As promised at a school board meeting last year by Columbus Africentric Early College founder Charles Tennant, the "Nubian pyramid" is set to rise outside the gleaming new East Side campus that opened in January — although smaller, more modern and on a different location than the vision that inspired it.

Some construction unions have volunteered to build the structure and donate the materials. The current rendering shows a 10-foot, metal pyramid crowned by a foot-tall ankh, the ancient Egyptian symbol for eternal life that resembles a cross with a loop on top.

Kay Onwukwe, lead architect of the Africentric campus project, said the ankh might be replaced by a glass cap that lights up at night. Base lights will make the pyramid appear to be "floating" six to 10 inches off the ground at night, Onwukwe said.

Onwukwe said he tried to honor Tennant's vision while reducing the cost down to $150,000 to $250,000, all donated by the unions.

"He wanted to make it out of brick, stone, something that has some dignity and stability," Onwukwe said. "I tried to convince him that the engineering work would be more expensive."

In 2016, Tennant told the school board at a meeting that the new school should have a Nubian pyramid. Ancient Nubia, in the Nile valley, was known for its gold and military prowess. Their pyramids, smaller, narrower and steeper than Egyptian pyramids, still stand.

The school's sports teams are nicknamed the Nubians.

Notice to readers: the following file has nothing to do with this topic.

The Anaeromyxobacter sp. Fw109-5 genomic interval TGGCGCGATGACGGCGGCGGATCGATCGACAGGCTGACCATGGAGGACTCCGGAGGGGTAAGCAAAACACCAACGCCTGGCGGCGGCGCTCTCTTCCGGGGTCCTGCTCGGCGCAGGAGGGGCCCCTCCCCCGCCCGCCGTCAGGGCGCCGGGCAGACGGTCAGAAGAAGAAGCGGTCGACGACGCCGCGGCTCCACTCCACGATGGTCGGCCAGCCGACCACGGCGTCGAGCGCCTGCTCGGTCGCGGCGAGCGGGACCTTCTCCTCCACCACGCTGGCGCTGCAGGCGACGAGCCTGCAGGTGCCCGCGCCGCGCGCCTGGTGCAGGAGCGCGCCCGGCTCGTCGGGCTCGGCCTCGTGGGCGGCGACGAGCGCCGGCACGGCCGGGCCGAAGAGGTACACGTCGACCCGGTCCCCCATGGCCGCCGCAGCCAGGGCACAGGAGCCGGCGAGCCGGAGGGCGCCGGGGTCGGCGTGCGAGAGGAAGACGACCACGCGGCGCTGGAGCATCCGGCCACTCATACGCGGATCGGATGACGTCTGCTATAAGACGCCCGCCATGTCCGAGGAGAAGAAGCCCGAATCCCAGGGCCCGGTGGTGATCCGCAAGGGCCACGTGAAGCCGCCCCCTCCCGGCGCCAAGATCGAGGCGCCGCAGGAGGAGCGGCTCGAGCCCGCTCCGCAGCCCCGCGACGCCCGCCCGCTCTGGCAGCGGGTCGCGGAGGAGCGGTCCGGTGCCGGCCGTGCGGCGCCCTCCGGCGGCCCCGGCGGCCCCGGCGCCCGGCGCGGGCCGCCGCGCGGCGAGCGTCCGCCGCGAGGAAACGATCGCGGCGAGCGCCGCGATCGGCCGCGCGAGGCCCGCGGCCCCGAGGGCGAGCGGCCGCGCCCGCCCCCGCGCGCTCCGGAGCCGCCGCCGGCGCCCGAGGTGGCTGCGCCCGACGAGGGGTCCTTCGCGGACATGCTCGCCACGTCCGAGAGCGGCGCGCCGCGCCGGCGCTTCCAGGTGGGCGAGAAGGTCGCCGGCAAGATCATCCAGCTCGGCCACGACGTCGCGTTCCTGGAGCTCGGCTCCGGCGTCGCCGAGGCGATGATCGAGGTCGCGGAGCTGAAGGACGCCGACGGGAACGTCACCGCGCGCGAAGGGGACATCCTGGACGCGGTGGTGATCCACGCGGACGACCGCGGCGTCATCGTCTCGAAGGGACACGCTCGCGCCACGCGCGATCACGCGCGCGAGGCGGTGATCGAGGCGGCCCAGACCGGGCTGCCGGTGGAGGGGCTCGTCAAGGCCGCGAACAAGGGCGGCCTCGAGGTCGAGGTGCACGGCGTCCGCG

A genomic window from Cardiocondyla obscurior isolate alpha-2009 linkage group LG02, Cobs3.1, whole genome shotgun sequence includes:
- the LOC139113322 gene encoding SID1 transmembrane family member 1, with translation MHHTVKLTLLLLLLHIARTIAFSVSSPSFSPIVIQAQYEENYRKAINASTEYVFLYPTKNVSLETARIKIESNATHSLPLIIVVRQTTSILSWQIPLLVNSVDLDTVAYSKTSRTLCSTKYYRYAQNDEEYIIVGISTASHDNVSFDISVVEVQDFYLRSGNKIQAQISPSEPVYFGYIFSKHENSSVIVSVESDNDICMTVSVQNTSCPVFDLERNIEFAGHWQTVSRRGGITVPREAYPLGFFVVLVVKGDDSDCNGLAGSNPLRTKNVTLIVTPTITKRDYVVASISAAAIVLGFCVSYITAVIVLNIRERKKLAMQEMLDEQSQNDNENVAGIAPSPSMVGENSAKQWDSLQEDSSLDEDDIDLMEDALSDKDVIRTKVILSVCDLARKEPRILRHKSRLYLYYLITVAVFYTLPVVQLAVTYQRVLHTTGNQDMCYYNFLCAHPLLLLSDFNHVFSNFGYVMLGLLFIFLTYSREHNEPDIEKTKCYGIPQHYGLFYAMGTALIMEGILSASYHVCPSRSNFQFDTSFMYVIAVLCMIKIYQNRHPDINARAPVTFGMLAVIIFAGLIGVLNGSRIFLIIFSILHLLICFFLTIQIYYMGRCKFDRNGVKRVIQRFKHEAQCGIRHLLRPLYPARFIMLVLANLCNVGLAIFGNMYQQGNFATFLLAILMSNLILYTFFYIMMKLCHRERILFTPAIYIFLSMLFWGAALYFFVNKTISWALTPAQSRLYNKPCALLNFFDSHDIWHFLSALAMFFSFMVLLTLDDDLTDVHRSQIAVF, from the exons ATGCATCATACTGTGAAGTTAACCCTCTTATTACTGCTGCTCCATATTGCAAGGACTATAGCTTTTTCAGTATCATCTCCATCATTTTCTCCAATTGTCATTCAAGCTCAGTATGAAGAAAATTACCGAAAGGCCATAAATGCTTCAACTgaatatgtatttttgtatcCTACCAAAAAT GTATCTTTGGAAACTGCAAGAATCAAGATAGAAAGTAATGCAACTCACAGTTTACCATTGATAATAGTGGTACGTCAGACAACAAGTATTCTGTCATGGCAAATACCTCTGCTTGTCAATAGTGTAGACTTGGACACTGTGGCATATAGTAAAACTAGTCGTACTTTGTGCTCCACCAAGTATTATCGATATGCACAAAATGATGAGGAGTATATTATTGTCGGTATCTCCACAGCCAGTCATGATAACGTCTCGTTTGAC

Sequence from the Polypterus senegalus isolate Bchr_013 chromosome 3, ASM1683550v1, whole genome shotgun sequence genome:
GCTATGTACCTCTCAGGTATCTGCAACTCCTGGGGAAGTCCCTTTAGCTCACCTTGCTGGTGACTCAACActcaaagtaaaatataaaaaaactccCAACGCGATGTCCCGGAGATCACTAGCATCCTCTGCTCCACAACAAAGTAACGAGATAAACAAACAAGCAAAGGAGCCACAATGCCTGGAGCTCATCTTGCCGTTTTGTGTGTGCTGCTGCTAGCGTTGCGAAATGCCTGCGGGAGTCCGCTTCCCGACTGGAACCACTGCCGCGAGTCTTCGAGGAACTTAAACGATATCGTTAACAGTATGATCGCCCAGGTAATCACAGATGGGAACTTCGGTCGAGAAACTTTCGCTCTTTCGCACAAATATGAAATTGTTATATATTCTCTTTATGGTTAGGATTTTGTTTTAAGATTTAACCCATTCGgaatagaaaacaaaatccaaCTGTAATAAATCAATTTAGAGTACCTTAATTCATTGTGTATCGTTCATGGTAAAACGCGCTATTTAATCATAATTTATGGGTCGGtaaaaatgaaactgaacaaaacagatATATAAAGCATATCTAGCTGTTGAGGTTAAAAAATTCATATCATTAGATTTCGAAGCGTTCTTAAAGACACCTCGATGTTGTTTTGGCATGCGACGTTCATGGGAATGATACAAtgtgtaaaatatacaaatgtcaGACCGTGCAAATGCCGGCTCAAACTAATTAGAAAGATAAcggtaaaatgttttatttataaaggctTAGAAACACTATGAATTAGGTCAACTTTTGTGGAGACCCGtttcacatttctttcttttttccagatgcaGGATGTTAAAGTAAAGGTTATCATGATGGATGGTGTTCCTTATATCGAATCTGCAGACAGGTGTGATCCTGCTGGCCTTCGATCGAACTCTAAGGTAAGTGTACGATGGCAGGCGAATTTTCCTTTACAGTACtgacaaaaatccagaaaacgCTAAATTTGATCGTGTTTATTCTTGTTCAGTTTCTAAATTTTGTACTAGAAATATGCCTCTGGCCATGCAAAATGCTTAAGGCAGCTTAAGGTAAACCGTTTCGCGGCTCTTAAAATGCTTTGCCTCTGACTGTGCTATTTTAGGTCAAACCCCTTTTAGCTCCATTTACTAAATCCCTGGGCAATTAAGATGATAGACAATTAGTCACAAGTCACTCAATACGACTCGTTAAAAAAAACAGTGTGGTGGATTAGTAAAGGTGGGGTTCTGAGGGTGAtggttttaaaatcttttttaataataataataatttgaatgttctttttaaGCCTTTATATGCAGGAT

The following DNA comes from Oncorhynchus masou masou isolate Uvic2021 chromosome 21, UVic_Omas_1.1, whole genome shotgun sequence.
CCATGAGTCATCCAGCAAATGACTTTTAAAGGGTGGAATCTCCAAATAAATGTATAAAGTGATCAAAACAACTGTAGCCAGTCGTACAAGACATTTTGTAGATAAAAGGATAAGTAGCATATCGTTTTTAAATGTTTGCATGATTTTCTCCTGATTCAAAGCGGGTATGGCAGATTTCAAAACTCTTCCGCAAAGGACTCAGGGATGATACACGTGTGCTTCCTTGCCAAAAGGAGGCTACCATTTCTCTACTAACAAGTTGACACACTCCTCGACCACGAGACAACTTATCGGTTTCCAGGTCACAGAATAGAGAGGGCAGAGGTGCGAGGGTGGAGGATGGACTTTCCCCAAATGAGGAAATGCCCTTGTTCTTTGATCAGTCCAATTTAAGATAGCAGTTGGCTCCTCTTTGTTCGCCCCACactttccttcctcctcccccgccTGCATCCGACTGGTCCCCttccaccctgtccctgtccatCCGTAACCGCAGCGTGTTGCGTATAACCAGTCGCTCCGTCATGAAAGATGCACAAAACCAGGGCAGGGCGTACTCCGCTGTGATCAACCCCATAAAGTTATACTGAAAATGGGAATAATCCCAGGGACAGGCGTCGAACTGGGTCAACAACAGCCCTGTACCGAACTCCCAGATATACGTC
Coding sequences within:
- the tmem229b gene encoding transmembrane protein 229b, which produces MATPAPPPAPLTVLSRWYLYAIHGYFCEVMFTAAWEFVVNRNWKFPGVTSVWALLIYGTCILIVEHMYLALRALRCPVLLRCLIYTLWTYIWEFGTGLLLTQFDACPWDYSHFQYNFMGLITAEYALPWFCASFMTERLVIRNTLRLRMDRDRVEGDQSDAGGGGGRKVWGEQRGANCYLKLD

Tennant told The Dispatch in December that the idea came to him in a vision; he saw a 15-foot pyramid, "and it's going to light up at night."

While not exactly what he described, the proposal is great, said Tennant, who championed the creation of the school and has influenced its design.

"It's kind of an abstract version," he said.

"We have some liberty with this. It's an art project," said Rich Manley, training director with the Plumbers and Pipefitters Local Union 189, which is donating materials and welders. The steel to be used is a type that purposefully rusts before a coating is applied to stop further rusting, giving it a reddish-brown look. It will be etched to resemble stone blocks.

"It will have almost like a dull shine to it," said Jeff Carey, a welder and business agent with the Pipefitters Local 189.

Electricians and carpenters unions also are participating in the project, and it's possible that district vocational students pursuing trades careers will help build the pyramid, said Scott Varner, spokesman for Columbus City Schools. But the tight schedule — trying to complete it before the start of school in the fall — might limit student help, he said.

The new, $40 million Africentric K-12 campus opened in January on a 52-acre site about a half-mile southeast of John Glenn Columbus International Airport, and includes the first new high school built by the district since Mifflin High School opened in 1977 and the district's largest sports arena. The school relocated there from its old site near German Village, where it had operated since 1996.